Objective To explore the possibility that increased resting heart rate is associated with a microinflammatory response. Such an association could explain, at least in part, the recently described worse cardiovascular prognosis in individuals with increased heart rate.
Methods We analyzed the concentration of fibrinogen and high sensitivity C-reactive protein (hs-CRP) as well as the absolute number of polymorphonuclear leukocytes in a cohort of 4,553 apparently healthy men and those with atherothrombotic risk factors.
Results Following adjustment for age and body mass index, lipid profile and cardiovascular risk factors, a significant (p<0.0005) difference was noted between individuals in the first quintile of heart rate (<58 beats/minute) and the fifth one (>79 beats/minute) regarding all the above mentioned inflammatory biomarkers, the respective mean values being 7.38 and 8.11 µmol/L, 1.12 and 1.61 mg/L1 and 4.23 and 4.74 x109/L.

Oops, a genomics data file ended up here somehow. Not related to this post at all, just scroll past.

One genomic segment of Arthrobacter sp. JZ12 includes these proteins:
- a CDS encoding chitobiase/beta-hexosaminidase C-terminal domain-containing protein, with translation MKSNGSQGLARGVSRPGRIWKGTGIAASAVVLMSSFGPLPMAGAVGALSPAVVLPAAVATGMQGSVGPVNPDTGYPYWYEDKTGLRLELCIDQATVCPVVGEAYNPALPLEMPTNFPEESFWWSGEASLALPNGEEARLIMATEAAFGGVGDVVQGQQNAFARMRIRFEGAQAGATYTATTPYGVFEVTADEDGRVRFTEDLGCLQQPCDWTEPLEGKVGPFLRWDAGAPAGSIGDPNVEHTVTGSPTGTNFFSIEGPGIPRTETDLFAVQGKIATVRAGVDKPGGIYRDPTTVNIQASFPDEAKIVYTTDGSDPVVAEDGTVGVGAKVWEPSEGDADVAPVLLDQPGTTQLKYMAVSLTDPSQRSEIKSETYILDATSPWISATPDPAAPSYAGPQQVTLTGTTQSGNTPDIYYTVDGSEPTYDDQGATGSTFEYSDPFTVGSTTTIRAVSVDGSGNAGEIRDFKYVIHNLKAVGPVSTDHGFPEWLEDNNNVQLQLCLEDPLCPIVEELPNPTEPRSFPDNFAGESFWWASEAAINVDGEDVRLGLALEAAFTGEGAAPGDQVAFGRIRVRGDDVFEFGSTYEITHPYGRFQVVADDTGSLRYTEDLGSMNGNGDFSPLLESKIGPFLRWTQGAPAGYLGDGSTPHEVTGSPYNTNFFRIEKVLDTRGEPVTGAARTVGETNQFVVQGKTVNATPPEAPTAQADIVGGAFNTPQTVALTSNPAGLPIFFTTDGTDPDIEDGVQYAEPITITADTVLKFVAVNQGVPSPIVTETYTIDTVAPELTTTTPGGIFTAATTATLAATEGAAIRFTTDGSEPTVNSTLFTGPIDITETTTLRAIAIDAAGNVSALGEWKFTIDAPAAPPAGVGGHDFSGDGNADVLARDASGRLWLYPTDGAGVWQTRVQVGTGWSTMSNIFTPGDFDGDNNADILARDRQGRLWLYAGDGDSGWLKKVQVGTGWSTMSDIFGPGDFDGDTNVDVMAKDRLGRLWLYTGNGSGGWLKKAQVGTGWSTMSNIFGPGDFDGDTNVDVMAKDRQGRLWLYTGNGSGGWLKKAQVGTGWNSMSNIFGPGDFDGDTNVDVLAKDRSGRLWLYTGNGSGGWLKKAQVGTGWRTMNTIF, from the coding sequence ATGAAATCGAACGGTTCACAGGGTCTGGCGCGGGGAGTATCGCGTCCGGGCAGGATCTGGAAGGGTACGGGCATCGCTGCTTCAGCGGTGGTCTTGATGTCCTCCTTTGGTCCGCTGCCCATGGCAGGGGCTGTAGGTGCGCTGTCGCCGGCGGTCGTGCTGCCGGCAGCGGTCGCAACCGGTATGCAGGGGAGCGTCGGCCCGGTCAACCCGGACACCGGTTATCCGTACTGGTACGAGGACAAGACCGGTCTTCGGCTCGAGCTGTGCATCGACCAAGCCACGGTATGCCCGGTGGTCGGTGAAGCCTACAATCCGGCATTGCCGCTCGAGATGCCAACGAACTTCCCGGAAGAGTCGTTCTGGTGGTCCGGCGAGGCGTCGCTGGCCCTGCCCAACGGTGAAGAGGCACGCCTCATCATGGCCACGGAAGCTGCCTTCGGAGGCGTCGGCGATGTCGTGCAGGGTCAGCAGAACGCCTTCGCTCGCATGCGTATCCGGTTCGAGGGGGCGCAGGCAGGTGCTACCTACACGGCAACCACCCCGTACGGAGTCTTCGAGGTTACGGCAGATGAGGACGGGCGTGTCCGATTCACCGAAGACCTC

Conclusions Resting heart rate is associated with a microinflammatory response in apparently healthy men and those with atherothrombotic risk factors. Sympathetic activation might be a common denominator that explains such an association. If confirmed in additional studies, this association might be a relevant target for therapeutic manipulations.
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